At the age of 94 it became apparent to me that my eyesight was getting worse.  The world was hazier, I needed glasses more often for close work and depth perception was worse.  I had not seen my ophthalmologist for seven years but all of a sudden it seemed like a good idea.  Of course before you see the real doctor his assistant has to interview and test you.  Then you get to see HIM and get really tested – fancier machine, eye drops for dilation, etc.  The upshot was that Dr. Falkenstein tells me I have bilateral cataracts and my eyesight is such that, while he will not report me or tell me I can’t drive, I would benefit from cataract surgery.  Unfortunately this man has already been a doctor for 47 years and is no longer doing surgery.  But he will refer me to the doctor who did his wife’s cataract surgery, Dr. Matthew Paul.

Well, of course when I went for my appointment with Dr. Paul I first had to be tested by Bobby. Bobby’s machine was even fancier and I gathered it was to determine what kind of lens would be inserted.  Then upstairs to Dr. Paul to answer all my questions.  The surgery itself would only take about 10 minutes but I would be there three hours.  And, yes, I would be given something to keep me peaceful but he didn’t think I’d really need it.  He prescribed three kinds of eyedrops, two to be taken for three days before surgery and all three for after surgery.

Next I had to see my internist to be cleared for surgery.  That involved exam of heart (electrocardiogram), lungs, white blood count and urinalysis.  The EKG was done right there in the office but off to the hospital lab for blood and urine work. Then off to pharmacy to pick up pre-surgery eyedrops (three kinds).  Busy day for an old lady.  I was exhausted!

Finally!  The Day!  Terry took me to the Surgical Center for an 8:45 appointment.  After initial paperwork I waited and waited and waited. I had hardly slept the night before and had “nothing by mouth” after midnight. Starving and thirsty and old!  Eventually they took us into a little room where I was attached to  a machine that displayed heartbeat, pulse, etc., with a thingy on my finger and  a line into my hand.  Then came the eye drops, first to numb my eyes, then a series to dilate the pupil, three of them, with the room darkened in between so pupil could dilate.  At some point I had to change all my clothes to a Johnny coat, robe and hairnet.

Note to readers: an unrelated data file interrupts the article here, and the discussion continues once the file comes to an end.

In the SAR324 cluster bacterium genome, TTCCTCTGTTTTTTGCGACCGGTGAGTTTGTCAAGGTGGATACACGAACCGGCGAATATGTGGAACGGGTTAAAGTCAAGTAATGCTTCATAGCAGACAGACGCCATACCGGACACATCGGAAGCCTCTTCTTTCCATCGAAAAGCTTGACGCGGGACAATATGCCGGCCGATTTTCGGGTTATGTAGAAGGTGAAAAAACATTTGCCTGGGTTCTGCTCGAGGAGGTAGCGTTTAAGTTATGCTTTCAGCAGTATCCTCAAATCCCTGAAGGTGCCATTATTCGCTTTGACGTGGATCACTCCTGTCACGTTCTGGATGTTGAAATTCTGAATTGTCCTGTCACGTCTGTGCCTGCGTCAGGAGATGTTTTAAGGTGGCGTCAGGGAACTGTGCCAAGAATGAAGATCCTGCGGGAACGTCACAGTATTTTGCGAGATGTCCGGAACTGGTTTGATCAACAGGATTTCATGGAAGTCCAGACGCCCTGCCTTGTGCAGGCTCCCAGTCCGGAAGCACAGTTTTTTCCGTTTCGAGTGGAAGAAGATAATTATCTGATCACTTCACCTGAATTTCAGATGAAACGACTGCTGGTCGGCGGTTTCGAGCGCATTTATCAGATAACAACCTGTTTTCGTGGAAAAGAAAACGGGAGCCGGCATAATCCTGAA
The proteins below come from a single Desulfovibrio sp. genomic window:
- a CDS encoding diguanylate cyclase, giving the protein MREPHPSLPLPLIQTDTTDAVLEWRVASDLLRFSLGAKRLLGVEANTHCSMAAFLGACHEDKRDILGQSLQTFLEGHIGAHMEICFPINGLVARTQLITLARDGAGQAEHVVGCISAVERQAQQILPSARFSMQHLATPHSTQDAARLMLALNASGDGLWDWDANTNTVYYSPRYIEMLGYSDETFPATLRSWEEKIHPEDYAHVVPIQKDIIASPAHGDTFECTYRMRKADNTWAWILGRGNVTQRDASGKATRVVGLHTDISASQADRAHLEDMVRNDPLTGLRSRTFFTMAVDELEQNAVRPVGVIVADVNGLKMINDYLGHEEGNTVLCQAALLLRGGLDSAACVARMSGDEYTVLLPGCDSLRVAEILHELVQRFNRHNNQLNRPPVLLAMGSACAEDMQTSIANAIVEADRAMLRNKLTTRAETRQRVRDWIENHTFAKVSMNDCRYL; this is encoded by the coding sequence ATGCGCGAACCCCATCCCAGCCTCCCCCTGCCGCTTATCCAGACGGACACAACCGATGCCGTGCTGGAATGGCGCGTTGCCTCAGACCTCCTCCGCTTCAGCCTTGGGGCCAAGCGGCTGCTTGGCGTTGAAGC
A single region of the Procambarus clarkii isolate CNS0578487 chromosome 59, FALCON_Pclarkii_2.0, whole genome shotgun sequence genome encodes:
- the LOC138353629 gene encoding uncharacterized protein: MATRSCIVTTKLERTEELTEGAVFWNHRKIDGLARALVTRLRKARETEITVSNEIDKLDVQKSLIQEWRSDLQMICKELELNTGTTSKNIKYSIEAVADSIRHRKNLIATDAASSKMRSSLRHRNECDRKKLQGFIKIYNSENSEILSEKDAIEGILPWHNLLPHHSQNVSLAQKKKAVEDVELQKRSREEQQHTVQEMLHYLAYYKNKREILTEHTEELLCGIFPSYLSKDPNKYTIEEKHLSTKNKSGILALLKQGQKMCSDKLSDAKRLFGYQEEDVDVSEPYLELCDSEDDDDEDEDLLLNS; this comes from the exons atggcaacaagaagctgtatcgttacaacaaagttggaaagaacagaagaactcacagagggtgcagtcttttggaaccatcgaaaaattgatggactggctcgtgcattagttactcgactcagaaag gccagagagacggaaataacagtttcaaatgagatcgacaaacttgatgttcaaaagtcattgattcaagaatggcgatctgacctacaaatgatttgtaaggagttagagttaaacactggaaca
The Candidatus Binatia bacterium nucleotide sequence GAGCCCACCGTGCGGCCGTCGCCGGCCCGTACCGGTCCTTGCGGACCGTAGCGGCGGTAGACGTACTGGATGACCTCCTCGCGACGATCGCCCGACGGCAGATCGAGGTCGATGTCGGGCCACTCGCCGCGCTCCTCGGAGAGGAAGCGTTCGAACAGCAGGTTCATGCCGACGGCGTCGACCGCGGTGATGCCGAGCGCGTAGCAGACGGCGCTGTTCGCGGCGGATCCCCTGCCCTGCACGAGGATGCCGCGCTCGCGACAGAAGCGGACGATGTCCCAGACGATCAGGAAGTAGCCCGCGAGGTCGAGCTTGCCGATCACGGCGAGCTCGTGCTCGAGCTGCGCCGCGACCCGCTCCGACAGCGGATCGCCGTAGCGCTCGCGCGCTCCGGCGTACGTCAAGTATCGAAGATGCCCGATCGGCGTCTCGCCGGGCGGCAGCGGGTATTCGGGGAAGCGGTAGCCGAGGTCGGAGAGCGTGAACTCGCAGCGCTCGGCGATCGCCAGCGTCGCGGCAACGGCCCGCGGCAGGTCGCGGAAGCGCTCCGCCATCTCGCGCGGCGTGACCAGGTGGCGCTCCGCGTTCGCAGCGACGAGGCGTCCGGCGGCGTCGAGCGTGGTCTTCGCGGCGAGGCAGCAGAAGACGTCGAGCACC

Eventually off in a wheelchair to see Dr. Matthew Paul, top dog of Danbury Eye Surgeons.  Positioned on table for surgery he told me all I had to do was look up at the light on the ceiling and stay still.  Of course I could feel no pain but some pressure and every now and then eye was flushed with some fluid.  They say the surgery itself only took about ten minutes.  Then back to liitle room, put on clothes, and decide coffee or apple juice?  I opted for both, slurped the juice down and sipped delicious hot coffee with graham crackers.  They put a plastic shield over my eye to be in place whenever I slept.  And, once home, I just slept and slept and slept – with bathroom breaks, of course.

Next day, Thanksgiving Day itself, back to the office for check-up by Dr.  Ijanga and aides.  Eyesight testing showed I had already gone from 20/100 to 20/40!  Everything looks good.  Continue eyedrops, three kinds, four times a day till next visit in a week.  Take it easy.  Don’t lift over 10 pounds, don’t bend, wash hands before drops, don’t touch eyes, don’t get water in eyes, wear dark glasses in sunlight.  Everything is so bright!  Overhead lights, TV, my iPad!  And crisp and clear!  I see now that Kimberly Guilfoyle is wearing too much make-up, lips too red, much eyeshadow!  Sadly I look in the mirror and see that my wrinkles are also crisp and clearly defined!

Drove to noon mass on Sunday.  It’s a whole new world out there!  Oh, happy day!

But when I see old friends I notice that they, too, have grown older this past week.